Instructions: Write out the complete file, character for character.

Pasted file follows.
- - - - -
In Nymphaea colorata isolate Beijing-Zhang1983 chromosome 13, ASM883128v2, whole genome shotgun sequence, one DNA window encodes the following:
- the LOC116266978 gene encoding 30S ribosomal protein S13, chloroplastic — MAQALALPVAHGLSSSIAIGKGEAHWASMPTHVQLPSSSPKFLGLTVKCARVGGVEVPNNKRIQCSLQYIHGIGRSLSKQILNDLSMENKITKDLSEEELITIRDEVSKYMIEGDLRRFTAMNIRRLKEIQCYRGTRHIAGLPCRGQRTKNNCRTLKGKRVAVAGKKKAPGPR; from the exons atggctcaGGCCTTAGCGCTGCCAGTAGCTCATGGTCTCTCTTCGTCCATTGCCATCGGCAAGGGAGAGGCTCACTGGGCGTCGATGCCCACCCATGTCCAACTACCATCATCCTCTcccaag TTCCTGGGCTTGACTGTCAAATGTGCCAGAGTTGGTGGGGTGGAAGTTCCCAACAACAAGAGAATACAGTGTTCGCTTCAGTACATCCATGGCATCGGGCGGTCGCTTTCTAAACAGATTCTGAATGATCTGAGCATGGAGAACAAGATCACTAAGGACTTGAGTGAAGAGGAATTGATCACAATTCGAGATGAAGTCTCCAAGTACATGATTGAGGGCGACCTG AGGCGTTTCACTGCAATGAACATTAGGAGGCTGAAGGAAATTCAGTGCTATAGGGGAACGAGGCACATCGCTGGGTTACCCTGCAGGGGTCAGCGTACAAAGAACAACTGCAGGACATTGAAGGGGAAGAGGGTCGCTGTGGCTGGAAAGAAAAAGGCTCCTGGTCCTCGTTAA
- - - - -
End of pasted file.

In Nymphaea colorata isolate Beijing-Zhang1983 chromosome 13, ASM883128v2, whole genome shotgun sequence, one DNA window encodes the following:
- the LOC116266978 gene encoding 30S ribosomal protein S13, chloroplastic — MAQALALPVAHGLSSSIAIGKGEAHWASMPTHVQLPSSSPKFLGLTVKCARVGGVEVPNNKRIQCSLQYIHGIGRSLSKQILNDLSMENKITKDLSEEELITIRDEVSKYMIEGDLRRFTAMNIRRLKEIQCYRGTRHIAGLPCRGQRTKNNCRTLKGKRVAVAGKKKAPGPR; from the exons atggctcaGGCCTTAGCGCTGCCAGTAGCTCATGGTCTCTCTTCGTCCATTGCCATCGGCAAGGGAGAGGCTCACTGGGCGTCGATGCCCACCCATGTCCAACTACCATCATCCTCTcccaag TTCCTGGGCTTGACTGTCAAATGTGCCAGAGTTGGTGGGGTGGAAGTTCCCAACAACAAGAGAATACAGTGTTCGCTTCAGTACATCCATGGCATCGGGCGGTCGCTTTCTAAACAGATTCTGAATGATCTGAGCATGGAGAACAAGATCACTAAGGACTTGAGTGAAGAGGAATTGATCACAATTCGAGATGAAGTCTCCAAGTACATGATTGAGGGCGACCTG AGGCGTTTCACTGCAATGAACATTAGGAGGCTGAAGGAAATTCAGTGCTATAGGGGAACGAGGCACATCGCTGGGTTACCCTGCAGGGGTCAGCGTACAAAGAACAACTGCAGGACATTGAAGGGGAAGAGGGTCGCTGTGGCTGGAAAGAAAAAGGCTCCTGGTCCTCGTTAA